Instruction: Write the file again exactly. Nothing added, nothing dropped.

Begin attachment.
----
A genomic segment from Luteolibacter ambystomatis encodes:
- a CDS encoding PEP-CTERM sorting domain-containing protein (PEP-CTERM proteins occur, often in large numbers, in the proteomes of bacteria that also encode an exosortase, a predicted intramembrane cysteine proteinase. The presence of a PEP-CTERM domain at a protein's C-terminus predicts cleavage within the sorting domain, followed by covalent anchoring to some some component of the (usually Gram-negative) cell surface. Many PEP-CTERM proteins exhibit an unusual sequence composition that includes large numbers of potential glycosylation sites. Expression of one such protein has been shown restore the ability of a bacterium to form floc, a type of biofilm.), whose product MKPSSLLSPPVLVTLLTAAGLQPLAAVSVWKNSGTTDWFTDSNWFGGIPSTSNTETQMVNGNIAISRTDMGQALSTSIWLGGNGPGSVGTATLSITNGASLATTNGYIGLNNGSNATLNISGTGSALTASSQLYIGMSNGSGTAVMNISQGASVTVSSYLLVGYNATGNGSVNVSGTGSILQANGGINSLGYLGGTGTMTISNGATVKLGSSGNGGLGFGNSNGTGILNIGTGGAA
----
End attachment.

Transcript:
A genomic segment from Luteolibacter ambystomatis encodes:
- a CDS encoding PEP-CTERM sorting domain-containing protein (PEP-CTERM proteins occur, often in large numbers, in the proteomes of bacteria that also encode an exosortase, a predicted intramembrane cysteine proteinase. The presence of a PEP-CTERM domain at a protein's C-terminus predicts cleavage within the sorting domain, followed by covalent anchoring to some some component of the (usually Gram-negative) cell surface. Many PEP-CTERM proteins exhibit an unusual sequence composition that includes large numbers of potential glycosylation sites. Expression of one such protein has been shown restore the ability of a bacterium to form floc, a type of biofilm.), whose product MKPSSLLSPPVLVTLLTAAGLQPLAAVSVWKNSGTTDWFTDSNWFGGIPSTSNTETQMVNGNIAISRTDMGQALSTSIWLGGNGPGSVGTATLSITNGASLATTNGYIGLNNGSNATLNISGTGSALTASSQLYIGMSNGSGTAVMNISQGASVTVSSYLLVGYNATGNGSVNVSGTGSILQANGGINSLGYLGGTGTMTISNGATVKLGSSGNGGLGFGNSNGTGILNIGTGGAA